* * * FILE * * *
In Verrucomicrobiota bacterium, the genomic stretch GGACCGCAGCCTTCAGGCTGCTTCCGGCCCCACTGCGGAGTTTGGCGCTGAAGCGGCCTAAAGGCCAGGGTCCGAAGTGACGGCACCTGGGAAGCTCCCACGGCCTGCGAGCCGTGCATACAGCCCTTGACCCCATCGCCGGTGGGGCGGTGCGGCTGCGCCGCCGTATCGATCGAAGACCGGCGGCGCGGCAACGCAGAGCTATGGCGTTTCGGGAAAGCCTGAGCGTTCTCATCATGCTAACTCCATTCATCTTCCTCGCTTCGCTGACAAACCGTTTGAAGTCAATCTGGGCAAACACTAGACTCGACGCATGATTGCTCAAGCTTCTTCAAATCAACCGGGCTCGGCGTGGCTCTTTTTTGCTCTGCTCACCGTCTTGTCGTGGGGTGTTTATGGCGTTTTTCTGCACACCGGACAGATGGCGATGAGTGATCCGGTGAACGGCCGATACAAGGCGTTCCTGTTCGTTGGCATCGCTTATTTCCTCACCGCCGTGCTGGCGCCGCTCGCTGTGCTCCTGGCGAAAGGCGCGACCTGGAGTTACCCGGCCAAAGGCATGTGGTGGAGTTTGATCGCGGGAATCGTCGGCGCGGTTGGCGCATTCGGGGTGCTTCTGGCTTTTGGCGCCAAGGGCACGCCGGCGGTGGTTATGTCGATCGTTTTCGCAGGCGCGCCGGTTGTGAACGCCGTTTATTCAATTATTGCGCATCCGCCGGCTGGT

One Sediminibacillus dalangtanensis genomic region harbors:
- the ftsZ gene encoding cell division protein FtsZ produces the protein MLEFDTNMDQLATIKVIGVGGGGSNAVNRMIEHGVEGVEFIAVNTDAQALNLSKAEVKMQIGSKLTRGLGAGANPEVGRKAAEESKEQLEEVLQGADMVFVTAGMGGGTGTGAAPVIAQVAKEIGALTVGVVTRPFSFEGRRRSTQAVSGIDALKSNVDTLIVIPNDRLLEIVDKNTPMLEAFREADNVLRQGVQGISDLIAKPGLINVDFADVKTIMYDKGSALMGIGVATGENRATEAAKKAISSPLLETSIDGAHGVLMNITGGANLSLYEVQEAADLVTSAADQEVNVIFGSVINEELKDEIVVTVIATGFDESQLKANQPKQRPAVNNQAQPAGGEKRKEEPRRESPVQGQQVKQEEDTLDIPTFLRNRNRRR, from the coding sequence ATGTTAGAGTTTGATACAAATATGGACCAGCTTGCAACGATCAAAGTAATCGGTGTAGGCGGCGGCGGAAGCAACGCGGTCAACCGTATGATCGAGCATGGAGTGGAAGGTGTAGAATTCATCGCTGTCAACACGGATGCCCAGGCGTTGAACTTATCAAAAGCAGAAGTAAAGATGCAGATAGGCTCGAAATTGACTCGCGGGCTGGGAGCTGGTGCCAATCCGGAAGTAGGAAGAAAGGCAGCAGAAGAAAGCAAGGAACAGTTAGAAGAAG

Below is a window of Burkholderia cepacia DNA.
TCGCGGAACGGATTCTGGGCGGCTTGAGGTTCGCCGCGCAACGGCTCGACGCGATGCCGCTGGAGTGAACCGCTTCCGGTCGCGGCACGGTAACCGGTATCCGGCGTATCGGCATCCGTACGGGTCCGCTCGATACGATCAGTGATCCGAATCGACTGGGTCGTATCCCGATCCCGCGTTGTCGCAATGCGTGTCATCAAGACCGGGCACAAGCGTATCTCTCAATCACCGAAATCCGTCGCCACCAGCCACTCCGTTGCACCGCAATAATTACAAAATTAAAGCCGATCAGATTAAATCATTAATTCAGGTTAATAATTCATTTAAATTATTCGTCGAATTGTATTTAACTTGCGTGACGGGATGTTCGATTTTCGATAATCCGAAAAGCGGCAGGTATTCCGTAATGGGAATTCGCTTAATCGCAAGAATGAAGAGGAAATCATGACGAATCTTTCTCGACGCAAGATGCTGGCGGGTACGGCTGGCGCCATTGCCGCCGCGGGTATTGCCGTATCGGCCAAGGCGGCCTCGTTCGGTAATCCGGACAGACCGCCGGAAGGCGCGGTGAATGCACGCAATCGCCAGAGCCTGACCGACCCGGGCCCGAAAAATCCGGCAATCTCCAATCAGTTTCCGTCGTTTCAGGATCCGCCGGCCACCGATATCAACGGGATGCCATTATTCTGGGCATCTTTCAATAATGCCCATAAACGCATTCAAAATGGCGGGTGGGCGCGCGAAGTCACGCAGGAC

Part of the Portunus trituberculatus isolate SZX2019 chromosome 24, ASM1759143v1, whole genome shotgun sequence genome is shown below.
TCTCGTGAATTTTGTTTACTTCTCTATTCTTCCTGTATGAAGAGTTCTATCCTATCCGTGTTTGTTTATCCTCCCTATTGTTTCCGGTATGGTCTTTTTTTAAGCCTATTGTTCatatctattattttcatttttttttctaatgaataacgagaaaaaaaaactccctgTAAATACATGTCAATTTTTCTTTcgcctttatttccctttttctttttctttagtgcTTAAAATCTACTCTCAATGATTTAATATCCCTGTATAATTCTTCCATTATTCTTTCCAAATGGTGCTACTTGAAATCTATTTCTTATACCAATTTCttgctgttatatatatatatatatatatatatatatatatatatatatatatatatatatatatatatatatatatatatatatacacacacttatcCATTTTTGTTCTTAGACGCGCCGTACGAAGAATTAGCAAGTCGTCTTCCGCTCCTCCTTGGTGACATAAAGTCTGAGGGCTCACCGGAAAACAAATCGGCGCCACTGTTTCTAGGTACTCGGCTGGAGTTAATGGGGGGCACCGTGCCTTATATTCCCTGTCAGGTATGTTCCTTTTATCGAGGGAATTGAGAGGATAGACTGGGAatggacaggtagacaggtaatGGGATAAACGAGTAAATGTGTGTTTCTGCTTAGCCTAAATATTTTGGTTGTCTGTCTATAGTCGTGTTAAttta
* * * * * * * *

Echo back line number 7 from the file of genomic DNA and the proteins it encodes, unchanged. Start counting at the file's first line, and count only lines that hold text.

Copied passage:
TCTCGTGAATTTTGTTTACTTCTCTATTCTTCCTGTATGAAGAGTTCTATCCTATCCGTGTTTGTTTATCCTCCCTATTGTTTCCGGTATGGTCTTTTTTTAAGCCTATTGTTCatatctattattttcatttttttttctaatgaataacgagaaaaaaaaactccctgTAAATACATGTCAATTTTTCTTTcgcctttatttccctttttctttttctttagtgcTTAAAATCTACTCTCAATGATTTAATATCCCTGTATAATTCTTCCATTATTCTTTCCAAATGGTGCTACTTGAAATCTATTTCTTATACCAATTTCttgctgttatatatatatatatatatatatatatatatatatatatatatatatatatatatatatatatatatatatatatatacacacacttatcCATTTTTGTTCTTAGACGCGCCGTACGAAGAATTAGCAAGTCGTCTTCCGCTCCTCCTTGGTGACATAAAGTCTGAGGGCTCACCGGAAAACAAATCGGCGCCACTGTTTCTAGGTACTCGGCTGGAGTTAATGGGGGGCACCGTGCCTTATATTCCCTGTCAGGTATGTTCCTTTTATCGAGGGAATTGAGAGGATAGACTGGGAatggacaggtagacaggtaatGGGATAAACGAGTAAATGTGTGTTTCTGCTTAGCCTAAATATTTTGGTTGTCTGTCTATAGTCGTGTTAAttta